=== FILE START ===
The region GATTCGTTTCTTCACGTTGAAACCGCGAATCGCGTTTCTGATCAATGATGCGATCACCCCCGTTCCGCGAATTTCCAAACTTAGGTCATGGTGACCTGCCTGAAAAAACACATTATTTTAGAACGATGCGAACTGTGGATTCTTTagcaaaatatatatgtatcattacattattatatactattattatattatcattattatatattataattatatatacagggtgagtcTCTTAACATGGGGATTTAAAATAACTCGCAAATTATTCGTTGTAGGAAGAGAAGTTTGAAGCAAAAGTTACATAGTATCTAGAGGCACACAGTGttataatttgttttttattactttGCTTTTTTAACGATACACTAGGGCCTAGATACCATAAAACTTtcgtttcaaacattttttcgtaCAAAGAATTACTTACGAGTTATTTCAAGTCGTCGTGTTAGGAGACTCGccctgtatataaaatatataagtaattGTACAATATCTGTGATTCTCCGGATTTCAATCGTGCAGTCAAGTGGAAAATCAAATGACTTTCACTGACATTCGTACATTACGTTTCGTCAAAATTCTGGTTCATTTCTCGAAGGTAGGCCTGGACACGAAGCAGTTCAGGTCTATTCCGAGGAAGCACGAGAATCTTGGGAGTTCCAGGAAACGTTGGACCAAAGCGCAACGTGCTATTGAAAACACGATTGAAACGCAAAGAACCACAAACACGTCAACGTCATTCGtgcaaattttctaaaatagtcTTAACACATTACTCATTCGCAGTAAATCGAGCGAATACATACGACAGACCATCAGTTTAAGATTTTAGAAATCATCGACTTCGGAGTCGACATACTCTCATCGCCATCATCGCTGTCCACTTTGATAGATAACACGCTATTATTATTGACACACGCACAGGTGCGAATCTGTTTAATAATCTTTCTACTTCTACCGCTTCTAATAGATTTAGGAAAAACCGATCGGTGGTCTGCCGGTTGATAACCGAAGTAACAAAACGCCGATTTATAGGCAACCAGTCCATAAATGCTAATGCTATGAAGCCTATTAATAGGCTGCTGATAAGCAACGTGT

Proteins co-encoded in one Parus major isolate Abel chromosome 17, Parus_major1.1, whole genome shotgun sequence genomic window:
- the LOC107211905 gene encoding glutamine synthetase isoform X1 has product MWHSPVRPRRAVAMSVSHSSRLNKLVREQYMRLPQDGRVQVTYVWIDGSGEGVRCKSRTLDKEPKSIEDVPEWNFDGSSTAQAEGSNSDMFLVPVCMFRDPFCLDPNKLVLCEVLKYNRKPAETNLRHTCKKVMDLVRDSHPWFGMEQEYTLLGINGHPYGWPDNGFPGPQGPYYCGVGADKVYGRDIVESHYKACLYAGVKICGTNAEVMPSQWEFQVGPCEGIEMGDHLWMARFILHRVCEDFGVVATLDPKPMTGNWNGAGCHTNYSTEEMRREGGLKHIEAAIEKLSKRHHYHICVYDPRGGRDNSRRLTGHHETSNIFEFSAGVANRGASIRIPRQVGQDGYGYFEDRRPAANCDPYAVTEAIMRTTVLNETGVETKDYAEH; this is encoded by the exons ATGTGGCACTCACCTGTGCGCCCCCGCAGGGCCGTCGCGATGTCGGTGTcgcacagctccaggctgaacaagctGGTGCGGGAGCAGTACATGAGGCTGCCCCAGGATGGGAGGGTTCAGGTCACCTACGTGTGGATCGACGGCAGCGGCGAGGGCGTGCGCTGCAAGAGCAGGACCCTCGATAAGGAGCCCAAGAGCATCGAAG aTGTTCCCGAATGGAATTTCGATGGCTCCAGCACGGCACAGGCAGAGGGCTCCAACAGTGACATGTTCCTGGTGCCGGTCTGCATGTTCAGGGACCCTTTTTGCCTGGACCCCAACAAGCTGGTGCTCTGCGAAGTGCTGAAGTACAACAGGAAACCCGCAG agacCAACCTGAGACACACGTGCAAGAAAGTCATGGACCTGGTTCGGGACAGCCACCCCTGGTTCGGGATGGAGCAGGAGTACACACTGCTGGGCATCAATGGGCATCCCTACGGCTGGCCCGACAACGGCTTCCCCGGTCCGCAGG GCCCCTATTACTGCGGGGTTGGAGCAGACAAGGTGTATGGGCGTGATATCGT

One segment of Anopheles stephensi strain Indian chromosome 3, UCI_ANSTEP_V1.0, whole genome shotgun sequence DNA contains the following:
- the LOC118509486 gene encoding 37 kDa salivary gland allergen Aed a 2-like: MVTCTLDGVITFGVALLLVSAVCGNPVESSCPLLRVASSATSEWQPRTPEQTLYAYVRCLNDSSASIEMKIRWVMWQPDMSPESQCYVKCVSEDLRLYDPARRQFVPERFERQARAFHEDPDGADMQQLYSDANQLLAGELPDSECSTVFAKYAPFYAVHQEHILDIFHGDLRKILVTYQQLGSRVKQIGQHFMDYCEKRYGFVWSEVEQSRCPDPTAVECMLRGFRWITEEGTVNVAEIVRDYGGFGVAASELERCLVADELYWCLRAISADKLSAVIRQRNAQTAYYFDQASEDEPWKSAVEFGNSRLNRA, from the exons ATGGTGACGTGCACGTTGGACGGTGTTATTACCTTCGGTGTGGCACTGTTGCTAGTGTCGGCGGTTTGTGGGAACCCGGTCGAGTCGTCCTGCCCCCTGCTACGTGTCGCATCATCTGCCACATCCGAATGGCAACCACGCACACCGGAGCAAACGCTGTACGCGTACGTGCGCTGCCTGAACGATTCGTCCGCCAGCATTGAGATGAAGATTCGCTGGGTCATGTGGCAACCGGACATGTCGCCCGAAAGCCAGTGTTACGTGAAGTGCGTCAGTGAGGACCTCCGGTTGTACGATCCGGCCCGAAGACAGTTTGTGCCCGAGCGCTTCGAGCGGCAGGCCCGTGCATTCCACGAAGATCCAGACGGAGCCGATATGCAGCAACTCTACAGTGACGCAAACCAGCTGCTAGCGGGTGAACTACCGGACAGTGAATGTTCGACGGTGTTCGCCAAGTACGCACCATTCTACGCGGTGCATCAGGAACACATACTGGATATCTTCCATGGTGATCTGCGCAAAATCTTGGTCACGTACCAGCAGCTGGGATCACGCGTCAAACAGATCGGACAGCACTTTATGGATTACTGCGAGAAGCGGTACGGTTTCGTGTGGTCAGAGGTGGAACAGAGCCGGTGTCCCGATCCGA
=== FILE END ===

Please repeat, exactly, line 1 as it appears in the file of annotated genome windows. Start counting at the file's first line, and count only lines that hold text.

The region GATTCGTTTCTTCACGTTGAAACCGCGAATCGCGTTTCTGATCAATGATGCGATCACCCCCGTTCCGCGAATTTCCAAACTTAGGTCATGGTGACCTGCCTGAAAAAACACATTATTTTAGAACGATGCGAACTGTGGATTCTTTagcaaaatatatatgtatcattacattattatatactattattatattatcattattatatattataattatatatacagggtgagtcTCTTAACATGGGGATTTAAAATAACTCGCAAATTATTCGTTGTAGGAAGAGAAGTTTGAAGCAAAAGTTACATAGTATCTAGAGGCACACAGTGttataatttgttttttattactttGCTTTTTTAACGATACACTAGGGCCTAGATACCATAAAACTTtcgtttcaaacattttttcgtaCAAAGAATTACTTACGAGTTATTTCAAGTCGTCGTGTTAGGAGACTCGccctgtatataaaatatataagtaattGTACAATATCTGTGATTCTCCGGATTTCAATCGTGCAGTCAAGTGGAAAATCAAATGACTTTCACTGACATTCGTACATTACGTTTCGTCAAAATTCTGGTTCATTTCTCGAAGGTAGGCCTGGACACGAAGCAGTTCAGGTCTATTCCGAGGAAGCACGAGAATCTTGGGAGTTCCAGGAAACGTTGGACCAAAGCGCAACGTGCTATTGAAAACACGATTGAAACGCAAAGAACCACAAACACGTCAACGTCATTCGtgcaaattttctaaaatagtcTTAACACATTACTCATTCGCAGTAAATCGAGCGAATACATACGACAGACCATCAGTTTAAGATTTTAGAAATCATCGACTTCGGAGTCGACATACTCTCATCGCCATCATCGCTGTCCACTTTGATAGATAACACGCTATTATTATTGACACACGCACAGGTGCGAATCTGTTTAATAATCTTTCTACTTCTACCGCTTCTAATAGATTTAGGAAAAACCGATCGGTGGTCTGCCGGTTGATAACCGAAGTAACAAAACGCCGATTTATAGGCAACCAGTCCATAAATGCTAATGCTATGAAGCCTATTAATAGGCTGCTGATAAGCAACGTGT